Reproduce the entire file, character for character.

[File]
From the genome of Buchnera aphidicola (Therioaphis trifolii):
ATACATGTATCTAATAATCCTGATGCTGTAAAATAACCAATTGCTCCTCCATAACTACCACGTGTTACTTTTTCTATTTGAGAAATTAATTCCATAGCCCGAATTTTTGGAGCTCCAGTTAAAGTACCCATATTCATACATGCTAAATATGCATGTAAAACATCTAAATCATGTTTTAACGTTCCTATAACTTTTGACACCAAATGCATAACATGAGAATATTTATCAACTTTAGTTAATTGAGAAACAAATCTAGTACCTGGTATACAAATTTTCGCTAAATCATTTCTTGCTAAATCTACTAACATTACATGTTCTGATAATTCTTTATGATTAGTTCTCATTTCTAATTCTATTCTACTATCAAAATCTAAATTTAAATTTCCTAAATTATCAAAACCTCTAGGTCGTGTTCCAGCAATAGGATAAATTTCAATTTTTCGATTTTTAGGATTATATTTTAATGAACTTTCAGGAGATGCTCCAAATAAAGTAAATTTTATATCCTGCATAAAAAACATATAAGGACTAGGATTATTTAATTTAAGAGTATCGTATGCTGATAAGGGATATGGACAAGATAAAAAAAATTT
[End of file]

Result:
From the genome of Buchnera aphidicola (Therioaphis trifolii):
ATACATGTATCTAATAATCCTGATGCTGTAAAATAACCAATTGCTCCTCCATAACTACCACGTGTTACTTTTTCTATTTGAGAAATTAATTCCATAGCCCGAATTTTTGGAGCTCCAGTTAAAGTACCCATATTCATACATGCTAAATATGCATGTAAAACATCTAAATCATGTTTTAACGTTCCTATAACTTTTGACACCAAATGCATAACATGAGAATATTTATCAACTTTAGTTAATTGAGAAACAAATCTAGTACCTGGTATACAAATTTTCGCTAAATCATTTCTTGCTAAATCTACTAACATTACATGTTCTGATAATTCTTTATGATTAGTTCTCATTTCTAATTCTATTCTACTATCAAAATCTAAATTTAAATTTCCTAAATTATCAAAACCTCTAGGTCGTGTTCCAGCAATAGGATAAATTTCAATTTTTCGATTTTTAGGATTATATTTTAATGAACTTTCAGGAGATGCTCCAAATAAAGTAAATTTTATATCCTGCATAAAAAACATATAAGGACTAGGATTATTTAATTTAAGAGTATCGTATGCTGATAAGGGATATGGACAAGATAAAAAAAATTT